Retired members of the Teamsters union in New York will have their benefits cut by around 30 percent starting in October after the 34,000 participants in the pension approved a plan aimed at extending the life of the cash-strapped fund.
Monthly pensions for retired teamsters from nine New York local unions who have 30 years' service will be cut on average to $3,550 from $5,000, according to plan trustees. Members who are working would also have benefits cut.
The vote by participants in the New York State Teamsters Conference Pension and Retirement Fund sparked an outcry on social media, in part because defeating the proposal required a majority "no" vote by eligible voters. Votes against the cuts topped votes for the cuts 9,788 to 4,081, but 20,767 eligible participants did not vote, so the cuts were approved, according to the U.S. Treasury.
"Wow, let down from the company I worked for, the union I trusted and the 20,750 brothers that didn't want to bother," wrote Daniel Keenan on the Facebook page for the Teamsters Alliance for Pension Protection.
The group was formed by Mark Greene, a driver for United Parcel Service Inc, to fight the cuts. Greene did not respond to a request for comment.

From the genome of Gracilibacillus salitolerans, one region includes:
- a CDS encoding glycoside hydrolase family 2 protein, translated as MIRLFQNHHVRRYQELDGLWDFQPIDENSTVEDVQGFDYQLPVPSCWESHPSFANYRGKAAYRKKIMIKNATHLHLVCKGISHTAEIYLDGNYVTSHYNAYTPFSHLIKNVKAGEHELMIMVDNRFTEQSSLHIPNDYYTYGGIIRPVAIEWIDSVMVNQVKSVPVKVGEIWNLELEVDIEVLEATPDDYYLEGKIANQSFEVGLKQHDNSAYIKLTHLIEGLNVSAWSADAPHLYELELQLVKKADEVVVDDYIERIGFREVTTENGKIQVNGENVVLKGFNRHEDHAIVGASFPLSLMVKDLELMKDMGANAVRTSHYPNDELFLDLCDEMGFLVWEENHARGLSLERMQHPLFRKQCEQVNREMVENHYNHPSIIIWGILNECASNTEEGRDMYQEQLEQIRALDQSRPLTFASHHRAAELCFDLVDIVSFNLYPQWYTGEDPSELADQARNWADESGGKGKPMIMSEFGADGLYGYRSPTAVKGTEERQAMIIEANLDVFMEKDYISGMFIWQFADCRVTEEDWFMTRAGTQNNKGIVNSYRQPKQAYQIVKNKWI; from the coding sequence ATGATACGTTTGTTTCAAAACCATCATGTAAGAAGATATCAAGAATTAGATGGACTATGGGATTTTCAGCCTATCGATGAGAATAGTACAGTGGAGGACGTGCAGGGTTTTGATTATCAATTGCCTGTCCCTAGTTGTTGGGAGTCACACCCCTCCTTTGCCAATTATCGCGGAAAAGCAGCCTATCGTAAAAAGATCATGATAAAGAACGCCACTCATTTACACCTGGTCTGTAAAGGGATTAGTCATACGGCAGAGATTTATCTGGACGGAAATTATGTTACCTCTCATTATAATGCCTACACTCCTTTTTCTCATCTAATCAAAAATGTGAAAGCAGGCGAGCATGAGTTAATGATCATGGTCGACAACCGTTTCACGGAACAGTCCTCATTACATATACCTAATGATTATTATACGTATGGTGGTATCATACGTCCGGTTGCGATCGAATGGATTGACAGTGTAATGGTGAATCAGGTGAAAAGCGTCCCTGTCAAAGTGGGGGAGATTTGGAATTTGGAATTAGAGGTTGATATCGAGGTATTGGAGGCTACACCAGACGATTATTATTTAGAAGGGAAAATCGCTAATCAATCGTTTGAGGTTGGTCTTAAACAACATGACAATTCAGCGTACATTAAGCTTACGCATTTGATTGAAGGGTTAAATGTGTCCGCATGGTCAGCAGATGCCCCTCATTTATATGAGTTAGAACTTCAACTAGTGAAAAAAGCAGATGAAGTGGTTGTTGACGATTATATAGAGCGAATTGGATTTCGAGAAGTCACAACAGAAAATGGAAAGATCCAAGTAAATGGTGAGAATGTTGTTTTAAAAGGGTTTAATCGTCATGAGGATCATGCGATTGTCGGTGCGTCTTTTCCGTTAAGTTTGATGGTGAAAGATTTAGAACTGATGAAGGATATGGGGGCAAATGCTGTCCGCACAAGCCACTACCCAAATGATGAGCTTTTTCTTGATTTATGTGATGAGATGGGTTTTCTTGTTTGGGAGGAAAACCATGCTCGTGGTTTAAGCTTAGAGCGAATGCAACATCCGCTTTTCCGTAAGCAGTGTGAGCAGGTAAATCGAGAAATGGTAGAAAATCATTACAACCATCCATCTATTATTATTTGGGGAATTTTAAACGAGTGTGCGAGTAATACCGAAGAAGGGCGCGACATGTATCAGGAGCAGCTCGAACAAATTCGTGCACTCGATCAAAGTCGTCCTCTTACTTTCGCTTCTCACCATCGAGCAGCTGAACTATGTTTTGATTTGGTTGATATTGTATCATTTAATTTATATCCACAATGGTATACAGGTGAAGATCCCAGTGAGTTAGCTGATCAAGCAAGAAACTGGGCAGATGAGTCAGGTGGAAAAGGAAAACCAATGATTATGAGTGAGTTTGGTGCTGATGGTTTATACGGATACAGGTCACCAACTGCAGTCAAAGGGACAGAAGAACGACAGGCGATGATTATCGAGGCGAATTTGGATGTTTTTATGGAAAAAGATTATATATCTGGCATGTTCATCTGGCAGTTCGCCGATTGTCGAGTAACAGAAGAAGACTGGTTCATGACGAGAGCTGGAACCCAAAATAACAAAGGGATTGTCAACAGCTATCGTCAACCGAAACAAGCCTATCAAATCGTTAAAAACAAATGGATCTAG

The Teamsters fund is just the third so-called multiemployer pension plan to resort to slashing benefits to prevent running out of money.
More are expected to follow. At least 100 multiemployer plans with 1.3 million participants are in danger of going broke in 20 years, according to actuarial consulting firm Cheiron Inc. The plans have been undermined by employers switching to non-union labor or liquidating in bankruptcy and retirees living longer.
Nearly 200 employers contribute to the Teamsters fund, including UPS and trucking companies ABF Freight Systems Inc and YRC Worldwide Inc. The fund benefits drivers and warehouse workers, among others.
UPS has said it is troubled by the state of the pension and is seeking solutions to the retirement crisis of its employees.
Multiemployer plans were given the opportunity to cut pensions for retirees under the Multiemployer Pension Reform Act of 2014, which was enacted in part to prevent the insolvency of the government's pension insurer, the Pension Benefit Guaranty Corp.
Benefit cuts were also approved this year by participants in two smaller multiemployer pension plans that provide benefits for iron workers in Cleveland and furniture makers in Nashville.
(Reporting by Tom Hals in Wilmington, Del.; Editing by Matthew Lewis)